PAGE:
(Adds statement from Gibraltar authorities)
MADRID Aug 11 Crime gangs may be smuggling
cigarettes from Gibraltar to Spain, EU investigators have
concluded following a dispute last year over tougher controls
that Madrid imposed on its border with the British territory.
A year-long investigation by the European Union anti-fraud
office (OLAF) conducted at the request of Spain found potential
links between an increase in the size of the Gibraltar market
for cigarettes between 2009 and 2013 and a rise in smuggling and
a larger illicit market in southern Spain.
"The concerns include indications of the involvement of
organised crime," OLAF's press department said in a statement on
Monday, stating it had sent findings to both the Spanish General
State Prosecutor and the Gibraltar Attorney General.
"As OLAF can carry out only administrative investigations,
it is for those authorities to decide what further actions may
be necessary," said the statement emailed to Reuters.
Britain has run Gibraltar, a rocky outcrop off Spain's
southern coast, since Madrid ceded the land 300 years ago. But
Gibraltar, and the waters surrounding it, remain a disputed
territory with Spain claiming it as its own.
A Spanish court official said a High Court investigation
would be opened in response to the OLAF report.
Gibraltar authorities said in a statement they had already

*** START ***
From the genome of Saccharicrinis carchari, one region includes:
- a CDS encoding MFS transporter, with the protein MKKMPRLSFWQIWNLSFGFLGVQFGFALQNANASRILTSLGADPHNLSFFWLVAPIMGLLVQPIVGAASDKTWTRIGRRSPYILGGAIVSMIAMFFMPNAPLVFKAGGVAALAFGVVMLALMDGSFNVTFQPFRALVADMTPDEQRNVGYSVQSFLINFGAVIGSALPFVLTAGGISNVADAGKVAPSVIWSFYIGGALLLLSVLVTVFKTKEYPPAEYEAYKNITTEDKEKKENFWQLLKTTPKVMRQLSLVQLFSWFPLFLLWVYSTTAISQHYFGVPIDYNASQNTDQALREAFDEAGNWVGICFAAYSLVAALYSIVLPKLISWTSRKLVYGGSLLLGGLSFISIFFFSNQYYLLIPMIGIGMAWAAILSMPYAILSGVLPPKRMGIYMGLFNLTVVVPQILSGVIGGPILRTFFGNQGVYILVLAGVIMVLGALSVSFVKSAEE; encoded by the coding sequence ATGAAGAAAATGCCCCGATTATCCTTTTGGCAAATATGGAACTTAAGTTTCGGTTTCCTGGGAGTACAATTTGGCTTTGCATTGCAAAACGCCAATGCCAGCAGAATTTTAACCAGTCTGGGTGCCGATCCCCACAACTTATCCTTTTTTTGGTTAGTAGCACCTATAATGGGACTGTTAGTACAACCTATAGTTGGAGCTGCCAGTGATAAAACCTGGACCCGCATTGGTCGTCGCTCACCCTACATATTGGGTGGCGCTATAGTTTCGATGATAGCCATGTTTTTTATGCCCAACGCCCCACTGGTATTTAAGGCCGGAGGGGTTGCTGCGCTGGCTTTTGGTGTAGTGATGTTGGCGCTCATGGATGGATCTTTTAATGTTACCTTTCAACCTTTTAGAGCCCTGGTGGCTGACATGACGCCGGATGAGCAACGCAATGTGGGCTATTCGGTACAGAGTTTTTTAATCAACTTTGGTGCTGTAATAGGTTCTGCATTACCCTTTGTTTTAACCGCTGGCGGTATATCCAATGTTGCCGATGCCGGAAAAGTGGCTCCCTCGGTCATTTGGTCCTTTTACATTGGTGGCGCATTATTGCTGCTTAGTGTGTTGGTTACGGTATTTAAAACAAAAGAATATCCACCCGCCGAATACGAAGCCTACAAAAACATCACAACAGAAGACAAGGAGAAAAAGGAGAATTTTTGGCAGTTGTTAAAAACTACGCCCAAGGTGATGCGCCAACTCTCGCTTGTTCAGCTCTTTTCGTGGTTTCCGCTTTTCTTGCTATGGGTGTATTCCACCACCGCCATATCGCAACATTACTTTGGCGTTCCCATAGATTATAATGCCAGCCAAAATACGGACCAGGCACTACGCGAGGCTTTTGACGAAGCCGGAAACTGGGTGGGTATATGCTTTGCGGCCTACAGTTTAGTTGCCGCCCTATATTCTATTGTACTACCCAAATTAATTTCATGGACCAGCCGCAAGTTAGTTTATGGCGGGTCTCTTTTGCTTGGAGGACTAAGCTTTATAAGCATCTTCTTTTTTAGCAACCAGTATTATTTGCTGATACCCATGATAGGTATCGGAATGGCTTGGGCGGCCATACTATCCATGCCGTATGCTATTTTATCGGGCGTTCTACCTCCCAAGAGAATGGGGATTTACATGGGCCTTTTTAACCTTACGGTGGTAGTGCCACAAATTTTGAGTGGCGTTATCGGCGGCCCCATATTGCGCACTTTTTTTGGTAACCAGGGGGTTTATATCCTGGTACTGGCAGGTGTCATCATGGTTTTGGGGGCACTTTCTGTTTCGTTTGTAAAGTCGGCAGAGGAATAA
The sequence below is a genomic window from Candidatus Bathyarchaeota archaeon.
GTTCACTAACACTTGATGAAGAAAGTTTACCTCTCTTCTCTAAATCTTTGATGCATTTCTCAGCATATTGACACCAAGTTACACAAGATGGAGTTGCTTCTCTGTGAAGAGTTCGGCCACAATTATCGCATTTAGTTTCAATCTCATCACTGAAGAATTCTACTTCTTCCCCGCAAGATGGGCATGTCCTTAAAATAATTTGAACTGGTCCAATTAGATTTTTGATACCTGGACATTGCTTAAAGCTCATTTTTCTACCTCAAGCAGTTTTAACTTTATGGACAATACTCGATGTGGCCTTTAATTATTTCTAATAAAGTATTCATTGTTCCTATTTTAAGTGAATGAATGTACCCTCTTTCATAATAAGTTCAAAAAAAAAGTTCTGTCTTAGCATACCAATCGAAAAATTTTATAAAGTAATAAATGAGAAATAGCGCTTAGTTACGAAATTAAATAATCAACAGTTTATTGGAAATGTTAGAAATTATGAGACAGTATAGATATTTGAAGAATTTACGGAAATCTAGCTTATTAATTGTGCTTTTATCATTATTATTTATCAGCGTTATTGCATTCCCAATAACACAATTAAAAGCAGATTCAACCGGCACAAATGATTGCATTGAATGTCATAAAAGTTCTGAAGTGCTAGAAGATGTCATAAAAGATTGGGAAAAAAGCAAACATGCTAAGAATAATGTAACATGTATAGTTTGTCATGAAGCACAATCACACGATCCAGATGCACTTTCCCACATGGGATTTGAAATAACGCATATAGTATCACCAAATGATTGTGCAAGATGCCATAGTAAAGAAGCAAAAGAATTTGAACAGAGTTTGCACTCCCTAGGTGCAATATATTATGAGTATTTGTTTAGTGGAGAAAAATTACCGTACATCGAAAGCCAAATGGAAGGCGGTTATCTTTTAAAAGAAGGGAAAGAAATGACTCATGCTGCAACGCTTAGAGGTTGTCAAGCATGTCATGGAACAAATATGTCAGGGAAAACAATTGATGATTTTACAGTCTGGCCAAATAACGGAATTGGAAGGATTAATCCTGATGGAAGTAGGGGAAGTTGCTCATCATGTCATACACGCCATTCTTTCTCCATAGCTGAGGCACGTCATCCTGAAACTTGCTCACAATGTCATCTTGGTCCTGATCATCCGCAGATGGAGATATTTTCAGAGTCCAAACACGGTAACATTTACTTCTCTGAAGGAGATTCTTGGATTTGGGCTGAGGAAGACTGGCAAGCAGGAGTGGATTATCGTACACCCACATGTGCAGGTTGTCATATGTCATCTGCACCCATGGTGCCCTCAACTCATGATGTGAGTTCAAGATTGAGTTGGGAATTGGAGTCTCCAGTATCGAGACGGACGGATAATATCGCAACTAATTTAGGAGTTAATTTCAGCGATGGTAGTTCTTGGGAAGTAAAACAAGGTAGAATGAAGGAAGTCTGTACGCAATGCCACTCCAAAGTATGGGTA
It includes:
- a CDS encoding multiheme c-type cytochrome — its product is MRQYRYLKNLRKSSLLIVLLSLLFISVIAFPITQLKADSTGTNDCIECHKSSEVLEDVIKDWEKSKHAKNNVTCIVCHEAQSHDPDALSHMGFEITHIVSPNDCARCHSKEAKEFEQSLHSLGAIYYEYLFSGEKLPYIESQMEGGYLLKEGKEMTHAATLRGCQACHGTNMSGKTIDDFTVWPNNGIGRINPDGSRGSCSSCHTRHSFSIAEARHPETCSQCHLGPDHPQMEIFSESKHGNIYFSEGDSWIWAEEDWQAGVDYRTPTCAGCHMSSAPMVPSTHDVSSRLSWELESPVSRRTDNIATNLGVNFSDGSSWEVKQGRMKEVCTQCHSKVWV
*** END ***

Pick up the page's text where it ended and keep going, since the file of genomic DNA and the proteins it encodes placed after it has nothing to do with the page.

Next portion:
taken steps to control more tightly the tobacco market and
offered to carry out with Spain joint investigations into the
smuggling of cigarettes.
Gibraltar accused Spain last year of using heavy handed
border controls to disrupt day-to-day traffic across the
frontier in reaction to an artificial reef they erected in the
But Spain said the extra checks were necessary to prevent
tobacco smuggling and that Gibraltar does too little to stem
what it calls an increasing flow of contraband cigarettes out of
the territory, which has a low sales tax.
Cigarettes are about 40 percent cheaper on "the Rock" -
Gibraltar's nickname - than in Spain.
In November, European Commission inspectors urged Britain to
improve safeguards against tobacco smuggling and said both sides
should exchange intelligence on the problem.
Britain has said it is working to help halt smuggling. Spain
has kept up the strict frontier checks although traffic
tailbacks have eased with people trying to avoid rush hour trips
and making fewer journeys in general.
(Reporting by Paul Day; Editing by Mark Heinrich and Crispian